St. Nicholas' day is on the 6th December, but in The Netherlands, the major celebrations are held on the 5th December. The name Santa Claus comes from the name Sinterklaas.

It all starts on the second Saturday of November (the first Saturday after 11th November) when Sinterklaas travels to a city or town in The Netherlands. Dutch tradition says that St. Nicholas lives in Madrid, Spain and every year he chooses a different harbour to arrive in Holland, so as many children as possible get a chance to see him.

Sinterklass travels with his servants called 'Zwarte Pieten' ('Black Peters'). When Sinterklaas and the Black Peters come ashore from the steam boat, all of the local church bells ring in celebration. Sinterklaas, dressed in his red robes, leads a procession through the town, riding a white horse. Every town in The Netherlands has a few Sinterklaas helpers, dressed the same as Sinterklaas who help give the presents out. (and sometimes you might one see one or more Zwarte Pieten with Sinterklaas!)

Christmas in Russia

In the days of the Soviet Union, Christmas was not celebrated very much. New Year was the important time. Now Christmas is normally celebrated on January 7th (only a few Catholics might celebrate it on the 25th December). The date is different because the Russian Orthodox church uses the old 'Julian' calendar for religious celebration days. The Orthodox Church also celebrates Advent. But it has fixed dates, starting on 28th November and going to the 6th January, so it's 40 days long.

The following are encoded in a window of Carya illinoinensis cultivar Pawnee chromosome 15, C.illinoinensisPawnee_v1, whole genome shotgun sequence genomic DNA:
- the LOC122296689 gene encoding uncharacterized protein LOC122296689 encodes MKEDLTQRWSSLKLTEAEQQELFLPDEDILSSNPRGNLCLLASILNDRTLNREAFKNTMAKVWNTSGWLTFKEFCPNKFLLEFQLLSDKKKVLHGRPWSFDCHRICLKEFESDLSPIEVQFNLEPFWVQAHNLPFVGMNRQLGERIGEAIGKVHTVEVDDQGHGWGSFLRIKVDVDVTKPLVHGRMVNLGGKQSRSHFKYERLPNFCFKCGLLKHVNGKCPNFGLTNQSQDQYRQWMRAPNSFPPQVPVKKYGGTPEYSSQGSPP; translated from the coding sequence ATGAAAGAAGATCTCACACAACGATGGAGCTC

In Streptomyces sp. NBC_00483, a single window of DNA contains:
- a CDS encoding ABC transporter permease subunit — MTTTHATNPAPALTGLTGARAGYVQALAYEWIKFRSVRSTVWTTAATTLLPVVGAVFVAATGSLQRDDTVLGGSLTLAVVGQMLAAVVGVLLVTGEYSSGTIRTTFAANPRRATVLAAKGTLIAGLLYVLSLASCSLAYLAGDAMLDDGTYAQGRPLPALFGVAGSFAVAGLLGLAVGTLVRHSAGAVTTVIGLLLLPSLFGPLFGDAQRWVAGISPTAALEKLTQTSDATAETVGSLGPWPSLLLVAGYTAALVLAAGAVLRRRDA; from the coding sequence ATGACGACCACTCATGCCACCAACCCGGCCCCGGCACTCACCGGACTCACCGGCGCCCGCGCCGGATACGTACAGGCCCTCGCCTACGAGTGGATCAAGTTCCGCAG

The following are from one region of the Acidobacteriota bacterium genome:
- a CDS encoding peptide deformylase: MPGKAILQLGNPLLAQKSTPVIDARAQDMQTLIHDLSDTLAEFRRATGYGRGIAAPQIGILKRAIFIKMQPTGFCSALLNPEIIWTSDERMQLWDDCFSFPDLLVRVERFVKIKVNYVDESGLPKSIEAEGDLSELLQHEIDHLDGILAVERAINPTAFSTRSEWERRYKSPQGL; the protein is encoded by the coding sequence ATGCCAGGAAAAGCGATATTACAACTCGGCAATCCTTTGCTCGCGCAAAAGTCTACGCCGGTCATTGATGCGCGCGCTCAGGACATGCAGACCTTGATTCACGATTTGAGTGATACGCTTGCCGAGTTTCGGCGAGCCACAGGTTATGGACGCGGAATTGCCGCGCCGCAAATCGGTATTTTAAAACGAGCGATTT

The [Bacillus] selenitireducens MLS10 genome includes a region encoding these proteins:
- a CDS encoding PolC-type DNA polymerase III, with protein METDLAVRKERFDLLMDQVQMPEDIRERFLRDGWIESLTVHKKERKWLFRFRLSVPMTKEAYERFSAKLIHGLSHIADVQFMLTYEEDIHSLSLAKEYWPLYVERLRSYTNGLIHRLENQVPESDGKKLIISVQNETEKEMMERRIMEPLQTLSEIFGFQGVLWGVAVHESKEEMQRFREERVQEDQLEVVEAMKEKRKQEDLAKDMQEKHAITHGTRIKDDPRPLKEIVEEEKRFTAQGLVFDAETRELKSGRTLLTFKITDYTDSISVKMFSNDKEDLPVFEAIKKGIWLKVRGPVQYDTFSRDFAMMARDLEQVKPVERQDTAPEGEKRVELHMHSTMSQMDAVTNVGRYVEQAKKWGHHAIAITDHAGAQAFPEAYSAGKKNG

The showy colored parts of Poinsettias that most people think of as the flowers are actually colored bracts (modified leaves). ... Many plants in the Euphorbiaceae family ooze a milky sap. ... Despite rumors to the contrary, Poinsettias are not poisonous.

Credits:

Created with images by jeannefrances - "mountains trees snow" • LaertesCTB - "Flag - Great Britain" • LaertesCTB - "Flag - Italy" • robert.claypool - "United States Flag" • El mundo de Laura - "Tres colores y un águila"

Made with Adobe Slate

Make your words and images move.

Get Slate

Report Abuse

If you feel that this video content violates the Adobe Terms of Use, you may report this content by filling out this quick form.

To report a Copyright Violation, please follow Section 17 in the Terms of Use.